Supersonic skydiver possibly breached the sound barrier after jumping from edge of space.
Baumgartner climbed into the stratosphere in a pressurized capsule carried by a helium balloon on Tuesday and then jumped into a near vacuum at about 128,000 feet, or more than 24 miles, high.
The ascent, which was being broadcast on the Web, took at least two hours.
The total jump took about 10 minutes. It was the highest jump in history and breached the sound barrier.
During the ascent, Baumgartner went through a checklist with help from Joe Kittinger, 84, a retired Air Force colonel who in 1960 jumped from 102,800 feet, setting a record that remained intact more than half a century later – and which Baumgartner has broken.
“Be sure to stay hydrated, Felix,” Kittinger said as the capsule rose above 22,000 feet. “You’re doing great on that altitude.”
“We love you Felix!” screamed the crowd as he plunged through the stratosphere.
“My visor is fogging up,” he gasped over the radio and fell through the air moments before his parachute opened to the applause of the crowd on the ground, including his teary-eyed mother, father and girlfriend, who were watching on monitors miles below.
Cheers broke out as the craft took flight. The enormous balloon rose, then pulled into the air a capsule containing Felix. His mother wept as she watched the launch, which had been scrapped several times during the previous week by high winds.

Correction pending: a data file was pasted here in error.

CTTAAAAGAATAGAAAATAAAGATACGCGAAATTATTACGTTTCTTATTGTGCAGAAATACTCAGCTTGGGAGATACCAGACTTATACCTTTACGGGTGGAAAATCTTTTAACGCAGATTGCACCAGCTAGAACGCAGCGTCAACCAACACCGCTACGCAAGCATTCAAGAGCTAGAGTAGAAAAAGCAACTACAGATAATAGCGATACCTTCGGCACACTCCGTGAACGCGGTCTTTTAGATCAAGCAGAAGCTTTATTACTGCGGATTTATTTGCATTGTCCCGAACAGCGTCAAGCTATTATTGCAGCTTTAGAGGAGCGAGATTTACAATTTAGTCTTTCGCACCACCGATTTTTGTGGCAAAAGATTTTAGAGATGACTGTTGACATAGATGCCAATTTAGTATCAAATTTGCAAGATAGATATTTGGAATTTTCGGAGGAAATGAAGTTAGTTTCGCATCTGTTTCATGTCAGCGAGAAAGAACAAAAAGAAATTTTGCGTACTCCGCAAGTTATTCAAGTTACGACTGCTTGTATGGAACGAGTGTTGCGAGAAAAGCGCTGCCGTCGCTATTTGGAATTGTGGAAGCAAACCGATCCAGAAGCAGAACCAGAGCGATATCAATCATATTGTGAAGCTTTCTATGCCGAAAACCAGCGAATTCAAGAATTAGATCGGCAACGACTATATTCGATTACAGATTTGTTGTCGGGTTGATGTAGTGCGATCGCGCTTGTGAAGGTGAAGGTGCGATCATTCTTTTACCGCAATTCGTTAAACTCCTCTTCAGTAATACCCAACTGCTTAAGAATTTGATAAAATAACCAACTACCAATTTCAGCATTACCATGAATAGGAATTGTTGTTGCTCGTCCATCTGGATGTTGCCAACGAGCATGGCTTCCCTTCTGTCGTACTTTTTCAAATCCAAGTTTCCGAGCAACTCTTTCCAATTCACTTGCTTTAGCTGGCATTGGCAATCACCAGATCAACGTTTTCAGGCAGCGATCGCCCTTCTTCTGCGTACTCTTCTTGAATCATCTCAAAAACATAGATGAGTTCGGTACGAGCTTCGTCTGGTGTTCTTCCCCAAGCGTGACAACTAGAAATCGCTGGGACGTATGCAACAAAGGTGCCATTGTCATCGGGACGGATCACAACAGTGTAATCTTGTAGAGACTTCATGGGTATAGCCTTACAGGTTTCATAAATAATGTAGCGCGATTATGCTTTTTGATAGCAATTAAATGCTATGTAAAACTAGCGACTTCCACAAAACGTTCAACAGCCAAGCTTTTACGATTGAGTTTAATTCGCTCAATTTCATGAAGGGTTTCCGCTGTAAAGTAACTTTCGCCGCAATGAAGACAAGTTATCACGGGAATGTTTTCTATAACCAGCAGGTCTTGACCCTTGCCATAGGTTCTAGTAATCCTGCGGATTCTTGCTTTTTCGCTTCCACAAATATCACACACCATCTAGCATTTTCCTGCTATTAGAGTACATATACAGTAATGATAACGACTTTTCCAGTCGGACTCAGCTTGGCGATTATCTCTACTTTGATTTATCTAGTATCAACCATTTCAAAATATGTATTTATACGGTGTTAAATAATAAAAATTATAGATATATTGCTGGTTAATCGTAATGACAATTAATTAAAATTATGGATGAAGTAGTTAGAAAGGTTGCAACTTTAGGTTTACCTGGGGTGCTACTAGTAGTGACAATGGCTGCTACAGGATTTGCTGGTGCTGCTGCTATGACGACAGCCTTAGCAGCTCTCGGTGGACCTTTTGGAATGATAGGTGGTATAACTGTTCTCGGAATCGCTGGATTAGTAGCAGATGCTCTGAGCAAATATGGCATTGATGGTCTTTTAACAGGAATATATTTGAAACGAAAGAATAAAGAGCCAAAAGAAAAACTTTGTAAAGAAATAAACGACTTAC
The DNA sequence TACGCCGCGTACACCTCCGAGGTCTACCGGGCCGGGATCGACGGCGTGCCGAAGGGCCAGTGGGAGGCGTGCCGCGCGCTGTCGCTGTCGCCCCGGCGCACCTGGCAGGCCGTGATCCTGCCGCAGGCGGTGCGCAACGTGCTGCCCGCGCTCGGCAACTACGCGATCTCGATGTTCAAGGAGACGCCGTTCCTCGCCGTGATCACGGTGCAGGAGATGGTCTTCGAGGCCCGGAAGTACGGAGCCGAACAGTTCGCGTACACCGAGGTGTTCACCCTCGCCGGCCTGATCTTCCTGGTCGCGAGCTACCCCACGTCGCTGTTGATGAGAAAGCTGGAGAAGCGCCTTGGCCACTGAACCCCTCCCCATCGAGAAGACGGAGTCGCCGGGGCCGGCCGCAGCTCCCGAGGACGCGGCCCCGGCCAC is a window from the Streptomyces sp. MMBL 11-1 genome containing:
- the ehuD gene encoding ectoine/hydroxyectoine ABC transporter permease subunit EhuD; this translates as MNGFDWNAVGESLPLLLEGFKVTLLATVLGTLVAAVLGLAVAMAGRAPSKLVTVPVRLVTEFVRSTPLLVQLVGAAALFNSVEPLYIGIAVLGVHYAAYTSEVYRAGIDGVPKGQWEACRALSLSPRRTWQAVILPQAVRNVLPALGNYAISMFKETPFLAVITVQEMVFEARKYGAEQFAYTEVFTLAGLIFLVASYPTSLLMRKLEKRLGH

There is so little air in the upper reaches of the atmosphere that after about 30 seconds of free fall, Baumgartner would have moved faster than the speed of sound, which is roughly 690 mph (1,110 kph) at that altitude.
Among the risks he faced was the chance that his supersonic body would trigger shock waves that could collide with the force of an explosion. But Baumgartner’s medical team did not believe the situation was very likely because the air in the stratosphere is too thin to carry the waves.
No human has broken the sound barrier during free fall, at least not intentionally; on Jan. 25, 1966, Bill Weaver, a U.S. test pilot aboard an SR-71 Blackbird aircraft, was ejected from his damaged plane at Mach 3.18 – more than three times faster than the speed of sound – and survived.
“It goes to show there are still challenges to overcome and you should never lose sight of trying to achieve them,” Baumgartner said in an interview posted on the project’s website.
When Baumgartner jumped from the capsule beneath the balloon, the position of his body was crucial since there is no air in which he can reposition himself. If he had fallen in a way that put him into a rapid spin, Baumgartner would have passed out and damaged his eyes, brain and cardiovascular system.
His safety gear included a custom spacesuit to protect him from the low pressure and the extreme cold.
Temperatures were as low as about minus-70 degrees Fahrenheit (minus 57 degrees Celsius). The near vacuum also put him at risk of ebullism, a potentially lethal condition in which fluids in the body turn to gas – literally blood boiling. Severe lung damage could occur within minutes.